LS: It’s a Snap was developed a few years ago for Kmart, they gave one million cameras to children nationwide to shoot their dreams over a four-year period. Since that time, I’ve created many other programs, including working with Taubman Shopping Centers and Big Brothers & Big Sisters, bringing even more cameras to children. I’ve been on Oprah and Good Morning America promoting these programs that I truly believe in. I’m always working with children, teaching them to enjoy photography while giving them special themes to capture.
AF: Do you have any special techniques of tricks you use when photographing animals?
LS: With animals, you just never know. In my book I capture my kitty suddenly jumping into a box. You have to be ready and shoot candidly, capturing the fleeting moment. The most important tip and beautiful way to photograph a pet is to be on eye level with the pet, on the floor or on the couch. With horses, try to capture the connection, let the horses be who they are, do what’s natural and don’t try to alter the moment. When I work with children I teach them to hold a treat in one hand and the camera in the other hand and the camera in the other hand. Another tip I give the children is to hold the camera vertically or horizontally three feet away from the subject.
AF: Over the span of your career you have photographed many celebrities with their pets, share with us your more entertaining stories.
LS: I loved shooting Dennis Quaid on his Big Sky Ranch in Montana with his Terrier, Clyde, on the saddle with his horse. Having a Terrier, I know they have a mind of their own, and it was so endearing to see little Clyde sitting on the saddle riding!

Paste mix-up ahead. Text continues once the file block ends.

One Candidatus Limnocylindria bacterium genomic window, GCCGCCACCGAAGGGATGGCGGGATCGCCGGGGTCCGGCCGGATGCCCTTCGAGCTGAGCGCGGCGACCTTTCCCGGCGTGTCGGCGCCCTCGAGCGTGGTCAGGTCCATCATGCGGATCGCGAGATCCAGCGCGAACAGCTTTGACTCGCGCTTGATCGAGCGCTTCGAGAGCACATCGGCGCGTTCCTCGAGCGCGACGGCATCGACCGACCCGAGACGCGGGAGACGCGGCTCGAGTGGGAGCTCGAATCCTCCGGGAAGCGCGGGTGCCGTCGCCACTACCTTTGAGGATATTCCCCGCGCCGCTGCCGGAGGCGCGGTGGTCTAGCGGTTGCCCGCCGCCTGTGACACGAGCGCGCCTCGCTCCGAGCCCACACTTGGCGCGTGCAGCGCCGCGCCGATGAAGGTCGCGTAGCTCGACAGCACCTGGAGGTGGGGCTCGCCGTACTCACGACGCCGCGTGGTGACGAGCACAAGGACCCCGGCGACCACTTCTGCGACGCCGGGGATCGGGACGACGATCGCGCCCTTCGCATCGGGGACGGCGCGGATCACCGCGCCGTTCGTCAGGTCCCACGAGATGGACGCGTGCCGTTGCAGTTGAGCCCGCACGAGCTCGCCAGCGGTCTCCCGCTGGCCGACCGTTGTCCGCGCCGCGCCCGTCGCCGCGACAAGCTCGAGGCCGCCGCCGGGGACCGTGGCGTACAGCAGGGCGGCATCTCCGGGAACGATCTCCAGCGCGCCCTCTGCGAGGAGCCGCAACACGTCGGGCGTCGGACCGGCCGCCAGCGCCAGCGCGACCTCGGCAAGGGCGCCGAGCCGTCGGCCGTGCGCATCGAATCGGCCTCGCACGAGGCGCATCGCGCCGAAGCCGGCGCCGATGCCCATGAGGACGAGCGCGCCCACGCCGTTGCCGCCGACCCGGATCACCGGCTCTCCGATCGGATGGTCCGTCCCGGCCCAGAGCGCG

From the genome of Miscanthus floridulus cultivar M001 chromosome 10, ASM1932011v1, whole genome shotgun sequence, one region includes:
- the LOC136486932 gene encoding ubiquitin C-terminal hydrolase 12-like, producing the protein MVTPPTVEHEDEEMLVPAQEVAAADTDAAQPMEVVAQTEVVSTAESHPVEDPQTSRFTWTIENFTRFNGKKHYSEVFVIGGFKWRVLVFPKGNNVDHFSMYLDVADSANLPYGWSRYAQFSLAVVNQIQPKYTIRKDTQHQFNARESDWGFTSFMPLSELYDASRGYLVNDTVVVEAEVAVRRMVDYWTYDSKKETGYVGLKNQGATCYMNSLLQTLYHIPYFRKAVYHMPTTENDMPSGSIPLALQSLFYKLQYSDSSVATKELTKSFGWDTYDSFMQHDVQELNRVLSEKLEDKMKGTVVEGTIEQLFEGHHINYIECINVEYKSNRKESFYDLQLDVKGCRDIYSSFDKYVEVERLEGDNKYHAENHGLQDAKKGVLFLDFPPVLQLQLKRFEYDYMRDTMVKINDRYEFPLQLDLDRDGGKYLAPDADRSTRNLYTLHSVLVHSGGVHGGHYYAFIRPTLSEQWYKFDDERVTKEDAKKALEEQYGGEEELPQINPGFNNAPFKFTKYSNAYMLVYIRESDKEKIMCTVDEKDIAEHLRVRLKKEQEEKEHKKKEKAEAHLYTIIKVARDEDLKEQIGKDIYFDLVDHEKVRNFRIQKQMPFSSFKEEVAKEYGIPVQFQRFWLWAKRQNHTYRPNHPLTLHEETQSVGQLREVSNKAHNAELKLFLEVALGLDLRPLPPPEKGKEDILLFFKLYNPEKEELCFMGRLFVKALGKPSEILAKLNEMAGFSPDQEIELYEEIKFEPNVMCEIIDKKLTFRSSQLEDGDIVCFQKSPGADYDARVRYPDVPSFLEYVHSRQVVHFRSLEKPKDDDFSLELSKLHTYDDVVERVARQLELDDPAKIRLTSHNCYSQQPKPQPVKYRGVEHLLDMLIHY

Kim Novak has a Haflinger horse named Hunka Hunka with long beautiful bangs. He follows the other horses on the trail like a big Golden Retriever, just adorable. This horse has such a personality, he actually rolls over like a dog and you can’t help but want to rub his belly.
AF: How many animals do you have and what is your most loving pet story?
LS: I have two. Chance is a “this and that” 9-year-old Terrier, he’s beyond gorgeous, the Brad Pitt of Terriers, irresistible. I was on TV giving tips on tacking Mother’s Day photos and this gentle little dog on the same show. The Anti-cruelty Foundation in Michigan was trying to find him a good home and I ended up keeping him.
Our 9-year-old kitty, Ozzie, was a personal adoption. The previous owner was moving to London and couldn’t take her so I scooped her up! I’m a staunch believer and supporter of pet adoption. I’m on the Board of the Michigan Humane Society. I’ve worked with them on two greeting cards projects, combining photographs taken by children from the Boys & Girls Club Southern Michigan Pontiac Club and animal rescue. This project generated much publicity for adoption plus what the children were doing with photography, with segments airing on CBS’s The Early Show. So many animal souls can be saved and so desperately need a loving home. In return they give our lives so much beauty.
AF: What are your future plans and project as a photojournalist, humanitarian, and animal enthusiast?
LS: My number one priority will be to work hard to encourage pet adoption from shelters within families with children. Today we are living in uncertain times and I want to relay a message of positive affirmation. A photo I shot for Canyon Ranch of a big dog whispering to a little dog gives a positive message written by Dr Sonya Friedman, “Sharing knowledge is not just a generous act, it’s a moral obligation.” Any message you can give that expresses a beautiful affirmative message, encouraging a smile that uplifts people during these difficult times. My new book, The Key, Unlocking The Wisdom Within, will be uplifting as well, beautiful images to positively change your day.
– Renay Smith